Athletics: Jackson's delight after debacle

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IT WAS not Colin Jackson's intention to peak for the Lucozade Games at Sheffield, which were primarily an opportunity for the Great British Public to welcome back their Olympic successes, with special applause reserved for the gold medallists, Linford Christie and Sally Gunnell.

But after his debacle of a run in the Olympic 110 metres hurdles final, Jackson appeared to have put everything back together again last night as a smoothly efficient performance left all hurdles unaccosted and brought him a winning time of 13.07sec, just 0.01sec outside the European record he had set just before the Games.

In his wake were Tony Dees of the United States, the Olympic silver medallist, and fellow Briton Tony Jarrett, who missed the bronze in Barcelona by a breath and last night took second place in 13.19. A bittersweet achievement indeed for the Welshman.

The other outstanding performance at an event witnessed by a sell-out crowd of 25,000 and boasting 10 Olympic champions came from Kevin Young, of the United States, who took the 400m hurdles gold and Ed Moses' longstanding world record in Barcelona in what he described as his 'day in the sun'.

The sun shone for him in South Yorkshire yesterday - 'impeccable', he called it - and he responded with a run that brought him a British all-comers' record of 47.68. 'Having broken the 47-second barrier, running under 48 seconds regularly is becoming easier from a mental point of view,' Young said.

That sort of talk was academic for a cheerful but weary Kriss Akabusi, who had planned to be on holiday at this time and might have been better advised to stick to that plan. He finished third in 49.63.

Christie, the first of Britain's Olympic champions on show, had more than a triumphal progress to deal with as the runners either side of him - Michael Green of Jamaica and Jon Drummond of the United States, who won the World Student Games title here last year - moved ahead and remained there until the 70-metres point, forcing Christie to live up to his assertion that he has the best second half of a race of anyone apart from Carl Lewis. That assessment looked accurate 30 metres later.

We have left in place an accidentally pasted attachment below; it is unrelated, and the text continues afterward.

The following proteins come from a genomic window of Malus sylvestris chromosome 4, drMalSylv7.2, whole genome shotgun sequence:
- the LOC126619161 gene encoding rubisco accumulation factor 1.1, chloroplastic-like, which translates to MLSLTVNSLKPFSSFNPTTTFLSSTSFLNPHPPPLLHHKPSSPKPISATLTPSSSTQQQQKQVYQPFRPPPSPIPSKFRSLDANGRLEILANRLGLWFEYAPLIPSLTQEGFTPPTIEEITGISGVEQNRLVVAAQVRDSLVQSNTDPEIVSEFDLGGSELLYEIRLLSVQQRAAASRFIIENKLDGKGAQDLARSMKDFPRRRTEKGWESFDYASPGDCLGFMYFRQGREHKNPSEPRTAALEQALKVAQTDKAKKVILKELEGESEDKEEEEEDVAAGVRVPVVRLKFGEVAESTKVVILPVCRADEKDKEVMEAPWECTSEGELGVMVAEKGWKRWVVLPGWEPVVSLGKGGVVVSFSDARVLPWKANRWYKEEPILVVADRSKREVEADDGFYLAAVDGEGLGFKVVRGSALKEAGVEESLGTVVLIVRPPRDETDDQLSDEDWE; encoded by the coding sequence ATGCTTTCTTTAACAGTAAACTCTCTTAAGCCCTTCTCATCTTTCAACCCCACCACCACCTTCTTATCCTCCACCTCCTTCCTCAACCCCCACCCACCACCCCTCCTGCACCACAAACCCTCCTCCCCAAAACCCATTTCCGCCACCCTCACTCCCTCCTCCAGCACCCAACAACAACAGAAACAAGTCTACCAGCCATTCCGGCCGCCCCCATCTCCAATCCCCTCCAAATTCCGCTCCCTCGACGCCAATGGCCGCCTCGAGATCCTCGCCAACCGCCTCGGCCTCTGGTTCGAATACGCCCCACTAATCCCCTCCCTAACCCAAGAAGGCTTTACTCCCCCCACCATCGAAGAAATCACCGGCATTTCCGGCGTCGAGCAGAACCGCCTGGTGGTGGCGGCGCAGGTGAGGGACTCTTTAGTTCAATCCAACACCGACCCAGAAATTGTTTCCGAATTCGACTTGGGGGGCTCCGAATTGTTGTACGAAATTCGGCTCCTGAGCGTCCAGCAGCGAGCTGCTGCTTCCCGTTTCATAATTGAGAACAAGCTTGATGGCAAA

Christie finished in 10.35. After completing his lap of honour, Christie returned to the track holding aloft the arm of his coach of 10 years, Ron Roddan, who bounced along happily in the unaccustomed limelight. It was a well-merited moment of attention for a shy man.

'Physically I'm in great shape, but mentally I'm very tired,' said Christie, who confirmed that he would not be running in Zurich on Wednesday. The other of the night's main domestic attractions, Gunnell, also found that victory was less than a formality as she was forced to work hard down the finishing straight to hold off her British team-mate in Barcelona, Gowry Retchakan.

Gunnell came through in 54.69sec, with Tonja Buford, of the United States, making a late run to take second place in 55.32.

In the men's 400 metres, the Olympic champion Quincy Watts, who makes even John Regis look like a destroyer rather than a battleship, dipped under 45 seconds as the night grew a little chilly, clocking 44.96. Regis again proved his potential at the distance by coming home as the leading Briton in 45.87sec, ahead of a tired-looking British record holder, David Grindley.

The 800 metres and Emsley Carr Mile gave two men who have had a rough time of it recently the opportunity to finish the domestic season with a defiant flourish. David Sharpe, who failed to qualify in the Olympic trials, ran away from the field over the shorter distance to win in 1min 46.06sec from a field which included Tom McKean, Curtis Robb and the Olympic champion, William Tanui of Kenya.

In the mile, Steve Crabb, who described his first-round 1,500m exit in Barcelona as the final nail in the coffin, revivified himself to outsprint Kevin McKay in the final 50 metres, winning in 3min 58.76sec.

Britain's youngest Olympian, 19- year-old Steve Smith, emphasised his big-meeting temperament by winning the high jump in 2.30m. Rob Denmark, best of the British 5,000m runners in Barcelona, won the two miles in 8min 26.05sec ahead of his domestic rivals, Jack Buckner and Ian Hamer. Sonia O'Sullivan, who just failed to become Ireland's first woman track medallist at an Olympics, set an all- comers' record of 4min 24.27sec in the mile. And Mike Powell, the American world record holder, won the long jump with his sixth- round leap of 8.29m.

(Photograph omitted)